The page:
An artisanally crafted blog curated by Cooking Lager for discerning readers of beer bloggery

Friday, 28 August 2009

All things Aldi


As the bank holiday approaches it’s time to look at the special offers the supermarkets run over these long weekends, to see whether there is any dirt cheap cooking lager to stock up on. 24 cans for a tenner is the nirvana, and I thought we were in at Tesco with this bit of excitement. However checking out this, it appears a red herring. More like 15 cans for a tenner. Checking out Sainsbury’s and 2 boxes of 15 for £15 on the Carling doesn’t look too shabby, but I’m likening the look of Morrison’s here, 3 boxes of San Miguel for £18. That’ll make for a little bit of holiday fun right here in Blighty.

However when I broke my lager fast, it wasn’t for a can of delicious refreshing British cooking lager it was to drink German cooking lager. The lure of cheap drink is international. Every country has its cheap grog, and when our Germanic cousins of the master race steer clear of the bier gardens and stay to drink cheap lout they drink a little known lout called Oettinger. Nice little article here, though it’s from 2005, explains that why the beer is popular with the Hun, but if you don’t fancy reading I can summarize it with the word “cheap”

I will let other beer blogs wax lyrical about obscure foreign beers bought at great expense. Here we drink cooking lager, so as you would expect, when looking at little known foreign beers it kinda has to be foreign cooking lager.

Where to buy this nectar? Aldi. I love Aldi, it’s a cheap German supermarket taking off in credit crunch Britain, because, well, because it’s cheap. It’s not just cheap, though, it’s cheap and fairly decent. The lady squeeze cannot stand Aldi; it has few brands and little choice. The lady squeeze likes ummming and arrring over the trivial. She likes taking time and going down every aisle of Tesco. I like the place though. I like the fact that if you want cornflakes the choice is the box they have got or not having cornflakes. There is no choice of brands and choice of sizes of box, there is the one brand and the one box. You cannot have a big box, but you can have 2 boxes. I like it, it’s simple. There is no standing in the aisle trying to decide. Shopping is putting your list in the trolley, paying and going and when you pay you’ve saved a few bob. When you open your faux brand of cornflakes you discover they are quite nice and the equal of anything more expensive.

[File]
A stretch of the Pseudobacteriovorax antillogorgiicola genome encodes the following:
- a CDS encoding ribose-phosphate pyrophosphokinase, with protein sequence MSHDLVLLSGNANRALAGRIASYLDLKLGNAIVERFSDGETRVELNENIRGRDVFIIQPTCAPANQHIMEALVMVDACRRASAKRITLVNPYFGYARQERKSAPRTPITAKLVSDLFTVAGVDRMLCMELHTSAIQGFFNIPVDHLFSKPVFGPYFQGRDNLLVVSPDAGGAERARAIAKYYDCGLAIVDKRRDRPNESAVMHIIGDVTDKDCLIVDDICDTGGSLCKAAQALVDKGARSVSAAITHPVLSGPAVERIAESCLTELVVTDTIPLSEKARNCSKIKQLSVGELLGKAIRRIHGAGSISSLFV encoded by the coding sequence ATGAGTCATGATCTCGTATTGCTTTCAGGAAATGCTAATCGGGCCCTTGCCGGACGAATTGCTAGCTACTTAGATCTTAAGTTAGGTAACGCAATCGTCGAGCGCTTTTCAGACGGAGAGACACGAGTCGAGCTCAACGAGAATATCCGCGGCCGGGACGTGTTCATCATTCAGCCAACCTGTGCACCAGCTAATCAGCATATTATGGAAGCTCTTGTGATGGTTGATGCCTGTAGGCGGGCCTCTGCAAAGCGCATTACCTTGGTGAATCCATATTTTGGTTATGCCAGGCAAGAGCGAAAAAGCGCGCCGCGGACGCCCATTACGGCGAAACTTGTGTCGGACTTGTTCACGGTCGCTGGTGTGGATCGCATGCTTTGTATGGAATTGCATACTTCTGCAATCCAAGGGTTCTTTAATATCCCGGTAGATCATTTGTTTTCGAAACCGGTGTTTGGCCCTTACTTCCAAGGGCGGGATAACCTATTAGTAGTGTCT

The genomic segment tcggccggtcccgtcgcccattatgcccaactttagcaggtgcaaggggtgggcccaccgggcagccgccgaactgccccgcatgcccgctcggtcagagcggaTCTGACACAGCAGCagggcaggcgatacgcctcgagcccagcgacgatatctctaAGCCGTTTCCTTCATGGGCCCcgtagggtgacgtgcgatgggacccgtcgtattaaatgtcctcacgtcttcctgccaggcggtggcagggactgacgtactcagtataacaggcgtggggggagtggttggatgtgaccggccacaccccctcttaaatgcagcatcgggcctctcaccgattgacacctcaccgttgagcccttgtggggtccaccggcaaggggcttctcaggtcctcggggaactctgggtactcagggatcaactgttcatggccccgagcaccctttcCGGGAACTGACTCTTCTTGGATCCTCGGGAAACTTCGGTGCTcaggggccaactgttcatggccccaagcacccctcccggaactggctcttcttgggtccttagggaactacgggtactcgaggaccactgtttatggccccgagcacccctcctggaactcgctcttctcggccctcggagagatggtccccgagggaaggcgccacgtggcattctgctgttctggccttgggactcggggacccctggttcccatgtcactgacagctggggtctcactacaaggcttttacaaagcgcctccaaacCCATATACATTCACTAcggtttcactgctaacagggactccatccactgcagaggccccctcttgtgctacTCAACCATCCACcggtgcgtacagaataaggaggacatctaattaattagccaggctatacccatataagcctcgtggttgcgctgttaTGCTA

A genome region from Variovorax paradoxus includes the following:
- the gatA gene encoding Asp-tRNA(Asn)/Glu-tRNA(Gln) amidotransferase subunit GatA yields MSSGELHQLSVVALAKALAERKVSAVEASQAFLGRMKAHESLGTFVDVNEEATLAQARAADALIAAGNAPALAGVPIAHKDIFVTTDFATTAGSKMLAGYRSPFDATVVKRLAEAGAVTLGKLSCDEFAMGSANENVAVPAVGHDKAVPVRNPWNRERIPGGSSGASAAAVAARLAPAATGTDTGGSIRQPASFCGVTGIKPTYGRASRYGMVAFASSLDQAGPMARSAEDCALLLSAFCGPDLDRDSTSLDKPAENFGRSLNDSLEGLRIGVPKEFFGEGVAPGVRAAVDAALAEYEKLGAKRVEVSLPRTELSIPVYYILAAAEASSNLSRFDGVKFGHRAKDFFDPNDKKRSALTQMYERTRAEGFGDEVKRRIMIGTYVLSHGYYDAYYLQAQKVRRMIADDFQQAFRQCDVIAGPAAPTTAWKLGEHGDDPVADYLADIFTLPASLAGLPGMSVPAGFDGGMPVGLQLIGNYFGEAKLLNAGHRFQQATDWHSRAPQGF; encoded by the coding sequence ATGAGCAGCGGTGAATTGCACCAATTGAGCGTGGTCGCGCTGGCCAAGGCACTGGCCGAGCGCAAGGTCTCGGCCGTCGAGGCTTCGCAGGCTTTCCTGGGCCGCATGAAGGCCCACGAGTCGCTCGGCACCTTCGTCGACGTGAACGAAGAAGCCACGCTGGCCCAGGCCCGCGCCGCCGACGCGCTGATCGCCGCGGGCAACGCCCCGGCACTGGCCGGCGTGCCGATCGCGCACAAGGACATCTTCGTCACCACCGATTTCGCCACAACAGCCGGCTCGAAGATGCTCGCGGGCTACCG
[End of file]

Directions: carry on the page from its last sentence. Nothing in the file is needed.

Now for the lout. It’s gorgeous. 4.7%, Reinheitsgebot and all that so no adjuncts, but even so it’s a nice light easy going beer. The ingredients are in every language but English, but despite my rudimentary comprehensive British education which leaves most British illiterate and innumerate I manage to read the German and discover that its water, barley malt and hop extract. Ooo hop extract, that won’t please the beer purists. Interestingly the polish ingredients also state that it’s pasteurized as you’d expect from a can of lout, but that’s unmentioned in other languages. The only English bit is the information that it’s 1.9 units. It’s a gorgeous swig, though. Beery, but not too beery. You might be thinking cheap alternative to Becks or Holstein, but I’d go for this even if it wasn’t cheaper. The Hun has it. Cheap cooking lager that hits the spot. Has me wanting to invade Poland and annex Austria.

4 comments:

Wurst/Whorst- Brewing Arts Instructor, CEO APRK said...

Sounds nice. Probably go well with bbq and smoldering heat. It's been so fucking hot here the last few days, I wake up in the middle of the night to find my bollocks stuck to my inner thigh.

Cooking Lager said...

Loving that mental picture.

Velky Al said...

Aldi, and by defintion Lidl, is a fantastic shop - especiially for us Germanophiles; bratwurst, frikadelle, bier, bier und bier!

Tandleman said...

You are right about Aldi, but wrong about their cornflakes. You'd be better off eating the box. Now Lidl's cornflakes are the bollocks.